This activity extends the students’ understanding of chromatography. It links chromatography with particle theory and develops the tools of analogy and modelling.

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Flame tests (the wooden splint method)

The method described in this experiment is intended for students to carry out and avoids the need for the use of concentrated hydrochloric acid. It also avoids the cost and contamination problems associated with the use of nichrome or platinum wires.

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Testing salts for anions and cations

Learn how to identify the composition of unknown substances

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Chromatography

This book teaches about modern chemical techniques without heavy emphasis on maths or physics. It includes descriptions of instruments and their applications.

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Aspirin book

This book contains eight free-standing activities that can be used singly or as a coherent package in a wide range of teaching and learning situations for both academic and vocational courses.

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Finding the formula of hydrated copper(II) sulfate

In association with

In this experiment, the water of crystallisation is removed from hydrated copper(II) sulfate. The mass of water is found by weighing before and after heating. This information is used to find x in the formula: CuSO4.xH2O.

Brass instruments

The determination of copper in brass

Investigate how much copper there is in brass (an alloy of copper and zinc) by dissolving the brass in nitric acid and comparing the colour of the solution with that of solutions of various concentrations of copper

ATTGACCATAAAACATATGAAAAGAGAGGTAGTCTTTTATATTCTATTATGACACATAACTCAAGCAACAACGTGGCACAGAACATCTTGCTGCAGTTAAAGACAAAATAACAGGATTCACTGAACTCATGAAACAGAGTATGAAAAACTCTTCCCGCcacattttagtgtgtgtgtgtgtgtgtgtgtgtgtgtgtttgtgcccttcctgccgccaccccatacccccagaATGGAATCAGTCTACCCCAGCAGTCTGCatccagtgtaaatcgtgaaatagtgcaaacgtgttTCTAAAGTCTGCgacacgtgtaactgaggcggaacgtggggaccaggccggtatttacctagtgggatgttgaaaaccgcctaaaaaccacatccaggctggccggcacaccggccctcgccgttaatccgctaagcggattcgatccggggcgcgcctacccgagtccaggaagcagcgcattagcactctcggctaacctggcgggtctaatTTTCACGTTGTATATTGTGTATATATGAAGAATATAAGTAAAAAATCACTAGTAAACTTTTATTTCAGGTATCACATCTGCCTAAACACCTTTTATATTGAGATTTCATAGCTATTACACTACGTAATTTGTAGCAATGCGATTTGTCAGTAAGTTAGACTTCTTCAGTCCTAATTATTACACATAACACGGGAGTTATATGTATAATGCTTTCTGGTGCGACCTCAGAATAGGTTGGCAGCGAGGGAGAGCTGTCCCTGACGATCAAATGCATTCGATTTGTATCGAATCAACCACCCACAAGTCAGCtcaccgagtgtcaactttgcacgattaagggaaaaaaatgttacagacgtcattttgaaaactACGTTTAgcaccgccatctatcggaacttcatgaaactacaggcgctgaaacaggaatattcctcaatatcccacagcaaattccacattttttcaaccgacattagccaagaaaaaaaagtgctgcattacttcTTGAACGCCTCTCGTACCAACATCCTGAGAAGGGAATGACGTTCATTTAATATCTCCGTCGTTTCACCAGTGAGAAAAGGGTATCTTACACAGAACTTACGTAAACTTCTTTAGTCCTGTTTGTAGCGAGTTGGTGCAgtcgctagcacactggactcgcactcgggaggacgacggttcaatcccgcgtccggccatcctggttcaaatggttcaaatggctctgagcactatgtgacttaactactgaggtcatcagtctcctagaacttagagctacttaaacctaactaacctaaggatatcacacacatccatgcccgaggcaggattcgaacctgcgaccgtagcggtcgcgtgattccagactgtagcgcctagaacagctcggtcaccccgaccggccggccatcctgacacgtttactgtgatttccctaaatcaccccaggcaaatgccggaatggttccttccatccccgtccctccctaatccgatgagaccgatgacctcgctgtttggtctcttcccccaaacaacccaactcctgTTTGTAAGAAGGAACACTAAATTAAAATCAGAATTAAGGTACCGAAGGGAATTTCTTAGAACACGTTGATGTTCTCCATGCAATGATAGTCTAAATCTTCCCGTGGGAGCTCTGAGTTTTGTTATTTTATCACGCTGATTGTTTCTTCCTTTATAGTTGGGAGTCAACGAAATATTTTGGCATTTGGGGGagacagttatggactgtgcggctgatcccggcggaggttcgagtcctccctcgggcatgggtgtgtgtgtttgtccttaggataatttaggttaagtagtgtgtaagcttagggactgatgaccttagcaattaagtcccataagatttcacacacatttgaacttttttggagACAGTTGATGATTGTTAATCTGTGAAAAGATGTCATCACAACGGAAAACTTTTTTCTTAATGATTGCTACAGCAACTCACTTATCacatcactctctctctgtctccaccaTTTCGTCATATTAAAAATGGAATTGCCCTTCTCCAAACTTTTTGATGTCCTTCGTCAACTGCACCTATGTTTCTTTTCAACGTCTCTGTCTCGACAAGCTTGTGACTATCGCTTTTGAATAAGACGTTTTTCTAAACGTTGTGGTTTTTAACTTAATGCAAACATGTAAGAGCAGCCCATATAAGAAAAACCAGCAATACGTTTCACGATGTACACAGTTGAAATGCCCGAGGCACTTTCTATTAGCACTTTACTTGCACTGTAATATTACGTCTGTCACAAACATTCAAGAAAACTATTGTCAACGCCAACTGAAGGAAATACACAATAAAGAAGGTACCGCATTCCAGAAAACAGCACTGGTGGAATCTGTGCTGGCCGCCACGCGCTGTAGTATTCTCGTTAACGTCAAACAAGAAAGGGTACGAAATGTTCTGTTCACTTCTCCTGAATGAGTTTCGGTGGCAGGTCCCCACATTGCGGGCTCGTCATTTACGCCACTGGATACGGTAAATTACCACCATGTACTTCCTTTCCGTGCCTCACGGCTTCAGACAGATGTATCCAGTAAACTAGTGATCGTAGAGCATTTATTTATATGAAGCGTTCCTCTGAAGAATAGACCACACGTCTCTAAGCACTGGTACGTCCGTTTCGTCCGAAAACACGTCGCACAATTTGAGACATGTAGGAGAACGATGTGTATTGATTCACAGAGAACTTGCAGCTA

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Melting point determination

The measurement of melting points is a relatively straightforward procedure that is carried out to determine the purity of a compound or to assist with its identification. A pure compound will melt over a relatively narrow temperature range, impurities both lower and widen the temperature range over which a compound ...

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Recovering water from copper(II) sulfate solution

In association with

In this experiment, water from copper(II) sulfate solution is evaporated and some of it is condensed using simple apparatus.

electromagnetic radiation

Introduction to spectroscopy

Get back to basics with this primer on the principles of spectroscopic techniques, including infrared (IR), ultraviolet-visible (UV-vis) and nuclear magnetic resonance (NMR). To make it even easier, each technique has clear explanations and descriptions supported by animations.

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Spectroscopy in a Suitcase students' resource: spectroscopy introduction

Spectroscopy is the study of the way light (electromagnetic radiation) and matter interact. There are a number of different types of spectroscopic techniques and the basic principle shared by all is to shine a beam of a particular electromagnetic radiation on to a sample and observe how it responds to ...

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Spectroscopy in a Suitcase: IR student resources

One of the first scientists to observe infrared radiation was William Herschel in the early 19th century. He noticed that when he attempted to record the temperature of each colour in visible light, the area just beyond red light gave a marked increase in temperature compared to the visible colours. ...

mass spectrometer

Mass spectrometry (MS)

Mass spectrometry is a powerful technique in the modern analytic laboratory. Learn the fundamental theory behind the operation of a mass spectrometer.

Oxygen cylinder

Gases from Air

In association with

An introduction to extracting gases from air.